Sure, theoretically you could fish for bass with a fly rod in the Trinity River. You could also fish for boots with a fly rod at the city dump. But what if you want to do some real fly fishing for trout on a gorgeous mountain stream like Robert Redford in A River Runs Through It? With a full string orchestra playing behind you. Blue Drake Outfitters can set you up with almost all of that scene (you'll have to do the music in your own head). Full line of equipment and clothes, full range of prices from competitive with Bass Pro Shops to the high end of the high end. Great instructors. Perfect venue for the wannabe or the ultimate angler.
Nothing is better than beating a tire to the blow-out. Because nothing is worse than that loud KABOOM! followed by the involuntary swerve, the maneuvering to the shoulder and the dance with traffic. Inevitably you're either trying to change the tire pinched between a guardrail and the car or ass-out to rush hour, praying you don't get taken out by a semi. Therefore, it's best to let Charly and his crew at Advantage Tire Pros hook you up with a sturdy, reliable set to start out with and have a good look for maintenance on a regular basis. (Don't lie; you know you're not out there checking your tires like you should.) Now, we admit, we are a bit biased after Charly and the Pros came to the aid of more than one Observer staffer in the same day. Then he offered some friendly non-tire advice as another staffer sputtered into his lot, stopping to call for a ride. (Saved her some money, too.) These tire folk are fair and balanced--exactly what you want in a wheel. Oh, and they can fix your flat fast to boot.
You see a mechanic shop in a modest older building, it can mean one of two things. They're going to rob you blind, stick the air hose in your nose and make you squawk like a dime balloon. Or you have finally found the treasure for which every car owner's life is an endless quest--the honest mechanic who actually knows how to fix cars. Lakewood Automotive (originally Zuhdi Texaco) is that treasure. They work on everything, ancient to brand-new. They're honest, their rates are reasonable. When you get your car back it works, and you never ever have to talk to someone whose little shirt pocket thingy says "Maintenance Counselor."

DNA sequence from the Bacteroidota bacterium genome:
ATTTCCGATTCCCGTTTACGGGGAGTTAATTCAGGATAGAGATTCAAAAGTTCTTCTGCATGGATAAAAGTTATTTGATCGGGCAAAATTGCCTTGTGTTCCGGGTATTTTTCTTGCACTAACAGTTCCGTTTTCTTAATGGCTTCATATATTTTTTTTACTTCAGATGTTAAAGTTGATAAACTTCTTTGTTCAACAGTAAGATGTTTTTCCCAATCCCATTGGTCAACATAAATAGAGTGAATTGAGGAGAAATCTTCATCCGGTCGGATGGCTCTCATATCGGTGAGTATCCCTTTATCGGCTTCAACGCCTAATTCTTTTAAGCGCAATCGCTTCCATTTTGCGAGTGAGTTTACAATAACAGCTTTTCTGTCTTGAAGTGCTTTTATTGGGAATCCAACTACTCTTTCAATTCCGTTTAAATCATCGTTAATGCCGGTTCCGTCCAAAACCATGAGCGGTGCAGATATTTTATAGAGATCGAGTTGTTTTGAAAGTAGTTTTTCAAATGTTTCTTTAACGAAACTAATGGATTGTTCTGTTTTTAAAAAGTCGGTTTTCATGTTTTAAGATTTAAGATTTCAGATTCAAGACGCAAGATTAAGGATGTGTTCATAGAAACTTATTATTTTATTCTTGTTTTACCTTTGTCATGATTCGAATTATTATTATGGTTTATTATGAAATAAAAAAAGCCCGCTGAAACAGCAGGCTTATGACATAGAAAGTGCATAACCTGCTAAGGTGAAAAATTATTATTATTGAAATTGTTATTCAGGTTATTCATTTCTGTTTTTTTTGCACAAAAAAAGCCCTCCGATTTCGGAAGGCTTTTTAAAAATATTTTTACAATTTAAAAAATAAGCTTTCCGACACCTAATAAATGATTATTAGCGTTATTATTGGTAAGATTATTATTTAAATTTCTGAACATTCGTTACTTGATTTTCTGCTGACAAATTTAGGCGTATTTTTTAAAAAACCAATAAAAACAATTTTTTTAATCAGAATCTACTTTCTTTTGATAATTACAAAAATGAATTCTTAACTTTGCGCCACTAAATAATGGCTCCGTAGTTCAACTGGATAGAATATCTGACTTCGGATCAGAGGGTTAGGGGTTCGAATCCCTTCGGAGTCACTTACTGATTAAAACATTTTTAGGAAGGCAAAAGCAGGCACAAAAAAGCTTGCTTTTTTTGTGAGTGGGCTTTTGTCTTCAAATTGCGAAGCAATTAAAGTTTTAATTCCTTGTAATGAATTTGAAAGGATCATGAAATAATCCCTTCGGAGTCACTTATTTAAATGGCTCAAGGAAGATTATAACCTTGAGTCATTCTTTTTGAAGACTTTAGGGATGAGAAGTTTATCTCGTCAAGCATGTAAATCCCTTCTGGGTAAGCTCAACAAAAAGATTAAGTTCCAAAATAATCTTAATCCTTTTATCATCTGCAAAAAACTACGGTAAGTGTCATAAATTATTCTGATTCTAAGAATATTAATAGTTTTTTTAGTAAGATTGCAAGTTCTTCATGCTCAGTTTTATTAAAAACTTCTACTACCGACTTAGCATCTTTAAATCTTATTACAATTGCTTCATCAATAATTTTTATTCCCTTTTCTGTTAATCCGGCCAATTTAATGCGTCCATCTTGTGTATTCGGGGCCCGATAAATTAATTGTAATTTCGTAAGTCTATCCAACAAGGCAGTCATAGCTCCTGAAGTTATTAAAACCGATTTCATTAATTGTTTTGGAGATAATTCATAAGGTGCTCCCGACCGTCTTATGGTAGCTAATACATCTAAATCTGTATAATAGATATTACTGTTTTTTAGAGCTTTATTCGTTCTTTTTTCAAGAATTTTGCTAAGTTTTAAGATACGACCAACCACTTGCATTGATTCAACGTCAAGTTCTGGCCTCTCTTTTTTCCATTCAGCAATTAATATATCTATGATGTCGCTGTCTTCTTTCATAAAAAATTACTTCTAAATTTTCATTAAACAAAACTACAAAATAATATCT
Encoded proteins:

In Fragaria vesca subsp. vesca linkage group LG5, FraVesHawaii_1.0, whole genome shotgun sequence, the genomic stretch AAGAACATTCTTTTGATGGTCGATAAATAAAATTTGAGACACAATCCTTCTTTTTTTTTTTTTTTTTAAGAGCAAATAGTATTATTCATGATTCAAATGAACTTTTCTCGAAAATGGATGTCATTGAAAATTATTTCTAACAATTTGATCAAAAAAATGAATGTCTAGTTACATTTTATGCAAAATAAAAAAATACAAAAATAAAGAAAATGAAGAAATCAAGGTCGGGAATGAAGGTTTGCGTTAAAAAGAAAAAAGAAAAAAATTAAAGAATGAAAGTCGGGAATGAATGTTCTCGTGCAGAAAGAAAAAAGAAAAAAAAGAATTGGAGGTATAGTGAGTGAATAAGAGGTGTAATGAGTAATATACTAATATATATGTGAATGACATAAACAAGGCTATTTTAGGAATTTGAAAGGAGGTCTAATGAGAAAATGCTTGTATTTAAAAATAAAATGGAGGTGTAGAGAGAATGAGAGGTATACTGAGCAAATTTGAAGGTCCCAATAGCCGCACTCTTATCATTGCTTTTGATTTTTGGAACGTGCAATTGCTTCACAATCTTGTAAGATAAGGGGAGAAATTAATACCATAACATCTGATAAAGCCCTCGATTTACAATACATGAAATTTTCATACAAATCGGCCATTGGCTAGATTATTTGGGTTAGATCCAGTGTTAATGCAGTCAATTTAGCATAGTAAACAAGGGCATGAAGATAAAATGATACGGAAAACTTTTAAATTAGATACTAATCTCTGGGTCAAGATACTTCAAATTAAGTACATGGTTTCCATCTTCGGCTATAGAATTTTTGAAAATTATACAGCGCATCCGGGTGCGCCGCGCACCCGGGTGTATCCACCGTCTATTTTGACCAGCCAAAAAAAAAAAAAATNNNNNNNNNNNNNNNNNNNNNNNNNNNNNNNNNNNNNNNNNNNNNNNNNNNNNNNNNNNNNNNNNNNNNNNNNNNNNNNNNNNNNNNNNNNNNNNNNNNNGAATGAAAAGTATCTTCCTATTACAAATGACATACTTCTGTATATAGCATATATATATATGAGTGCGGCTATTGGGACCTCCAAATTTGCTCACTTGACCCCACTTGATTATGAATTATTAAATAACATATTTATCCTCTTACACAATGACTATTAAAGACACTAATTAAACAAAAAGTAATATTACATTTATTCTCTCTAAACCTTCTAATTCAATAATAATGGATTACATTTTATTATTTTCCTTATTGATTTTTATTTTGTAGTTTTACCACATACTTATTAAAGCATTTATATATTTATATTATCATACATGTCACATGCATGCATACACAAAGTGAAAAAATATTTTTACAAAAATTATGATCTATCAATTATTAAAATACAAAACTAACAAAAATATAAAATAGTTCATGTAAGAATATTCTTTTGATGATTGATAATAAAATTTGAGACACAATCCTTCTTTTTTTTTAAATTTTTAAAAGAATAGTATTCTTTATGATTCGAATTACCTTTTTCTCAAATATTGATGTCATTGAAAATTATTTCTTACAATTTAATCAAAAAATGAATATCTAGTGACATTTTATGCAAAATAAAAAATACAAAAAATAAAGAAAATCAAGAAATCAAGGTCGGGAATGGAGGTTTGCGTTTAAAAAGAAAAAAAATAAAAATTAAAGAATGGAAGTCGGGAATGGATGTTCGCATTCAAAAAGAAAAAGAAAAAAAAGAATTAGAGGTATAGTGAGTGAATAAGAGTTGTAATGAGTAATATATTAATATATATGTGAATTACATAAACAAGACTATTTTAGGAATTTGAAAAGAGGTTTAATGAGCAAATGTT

Don't wear sandals, and come ready to sweat and dig. Because at Orr-Reed Wrecking Co., they're stacking 'em deep and selling 'em cheap. Their specialty is architectural salvage, and you're likely to find a little bit of everything, including ancient gas heaters and clawfoot bathtubs. But the amazing thing is the number of doors of every shape, size and age. They've forgone the Home Depot tidiness, so to unearth these treasures, be prepared to wade through cobwebs or dodge broken glass.
Here's the thing about pawn shops--the inventory changes quickly and constantly. On Tuesday, you might be able to walk in and buy a Gibson Les Paul in near-perfect condition for a mere fraction of the original price. On Wednesday, you might venture back to that same pawn shop and find only a wrench covered in what looks like goo from its last plumbing job. But if you don't mind perusing the aisles and having nice conversations with the manager, there are two places you have to hit up. Regent Pawn and Village Pawn (the Oak Cliff locations) boast two of the best pawn shop managers in town. Mark of Regent and Robert of Village are friendly guys who don't mind answering questions or making deals, if what they have is what you're looking for. Both managers are in charge of several locations in the city, so they aren't always there, but a quick phone call to see if they're in is worth it. You'll have a fun pawn-shoppin' day and maybe even a fun bargain-huntin' day, too.
Sure, you can pay $100 for a ready-made veil or $500 to have your invitations printed. And if you have $600 just burning a hole in your pocket, send it immediately to us c/o our P.O. box. Didn't think so. Your frugality--er, your appreciation of good value--will lead you to Michael's, yep, the big-box craft store, where a creative bride can find most anything to fashion the accessories for her wedding. We made our own veil with five yards of tulle ($9.99) and a package of plastic combs ($2.69) in about 30 minutes. Then, not only did we have a veil, but bragging rights ("Hey, I'm a DIY bride!") and an extra $88 to spend on, like, maybe something we'll wear more than once.